• Scientific discovery required that humans start to consider larger numbers, and while writing down hundreds, thousands, millions and billions is easy from a logical standpoint, it remains conceptually challenging.
    • We can distinguish relatively larger and smaller groups visually but struggle to quantify them in an absolute sense.
    • Earth is 4.567 billion years old—that’s 4,567,000,000 years old, just one-third of the time since the Big Bang occurred an astounding 13.8 billion years ago.
    • Possibly more difficult to grasp is the fact that Homo sapiens first appeared about 300,000 years ago, so humans have only been on planet Earth for 0.0066% of its existence, about 1/15,000th of deep time.
  • From the standpoint of time, we can visualize human lifespans, but even historical and archaeological time in hundreds and thousands of years is hard to register without a relative comparison.
    • The Great Pyramid of Giza was completed around 4,600 years ago in 2560 BC.
    • Cleopatra was the last active ruler of the Ptolemaic Kingdom of Egypt and ruled for 19 years from 50 to 31 BC.
      Great Pyramid and marble bust
      Left: The Great Pyramid of Giza in 2005. 
      Right: A marble bust of a Ptolemaic queen, possibly Cleopatra, c. 51–30 BC, located in the Brooklyn Museum
      Left Credit: Nina at Norwegian Wikipedia, via Wikimedia Commons 
      Right Credit: Brooklyn Museum, public domain, via Wikimedia Commons
    • So, Cleopatra actually lived closer to the AD 2010 completion of Dubai’s Burj Khalifa than she did to the 2560 BC completion of Egypt’s Great Pyramid. Think about that!
  • For earth scientists the challenge is greater, extending to millions and billions of years.
    • Geologists developed and refined the geologic time scale by trial and error over more than 200 years as a way to characterize parts of Earth’s geologic history based on major geologic and biological events, enabling correlation of rock units and concepts on a global basis.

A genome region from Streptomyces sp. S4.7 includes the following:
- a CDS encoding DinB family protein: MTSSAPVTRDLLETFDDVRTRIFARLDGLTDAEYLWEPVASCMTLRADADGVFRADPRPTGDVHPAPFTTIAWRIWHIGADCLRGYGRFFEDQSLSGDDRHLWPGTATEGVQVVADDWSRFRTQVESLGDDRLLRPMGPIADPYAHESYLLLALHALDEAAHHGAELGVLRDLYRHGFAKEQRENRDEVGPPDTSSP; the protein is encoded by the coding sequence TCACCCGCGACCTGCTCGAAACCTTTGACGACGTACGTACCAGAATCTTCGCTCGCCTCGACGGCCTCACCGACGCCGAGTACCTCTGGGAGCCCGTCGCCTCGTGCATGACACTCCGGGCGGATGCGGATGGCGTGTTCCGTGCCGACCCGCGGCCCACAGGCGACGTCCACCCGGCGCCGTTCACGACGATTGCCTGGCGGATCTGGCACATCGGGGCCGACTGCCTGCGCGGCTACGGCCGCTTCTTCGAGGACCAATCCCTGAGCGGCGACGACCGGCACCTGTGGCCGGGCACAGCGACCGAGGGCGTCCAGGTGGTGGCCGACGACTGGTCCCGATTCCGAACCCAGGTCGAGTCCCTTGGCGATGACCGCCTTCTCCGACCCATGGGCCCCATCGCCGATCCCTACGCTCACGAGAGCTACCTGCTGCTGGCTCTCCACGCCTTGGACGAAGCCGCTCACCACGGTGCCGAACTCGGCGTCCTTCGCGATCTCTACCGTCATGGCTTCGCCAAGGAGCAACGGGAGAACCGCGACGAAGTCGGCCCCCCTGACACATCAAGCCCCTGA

• In AD 1669, Nicolaus Steno proposed the principle of superposition, that younger rocks overlie older rocks in undisturbed rocks.
    • In the late 1700s, James Hutton proposed that rocks could be classified based on their relative ages, producing the first sketches of geologic time scales.
    • In the early 1800s, William Smith extended Steno’s ideas into the principle of faunal succession, that fossils in an overlying rock layer are younger than the fossils in a lower layer.
    • In the early 1800s, Charles Lyell’s concept of uniformitarianism stated that processes operating today have operated throughout Earth history.
    • In the late 1800s and early 1900s, Georges Cuvier proposed the theory of catastrophism that caused the extinction of species, which correlated to major breaks in Earth’s history, demarcated by the geologic time scale.
    • In the mid-20th century, the development of radiometric dating allowed researchers to assign absolute ages to rock layers and fossils.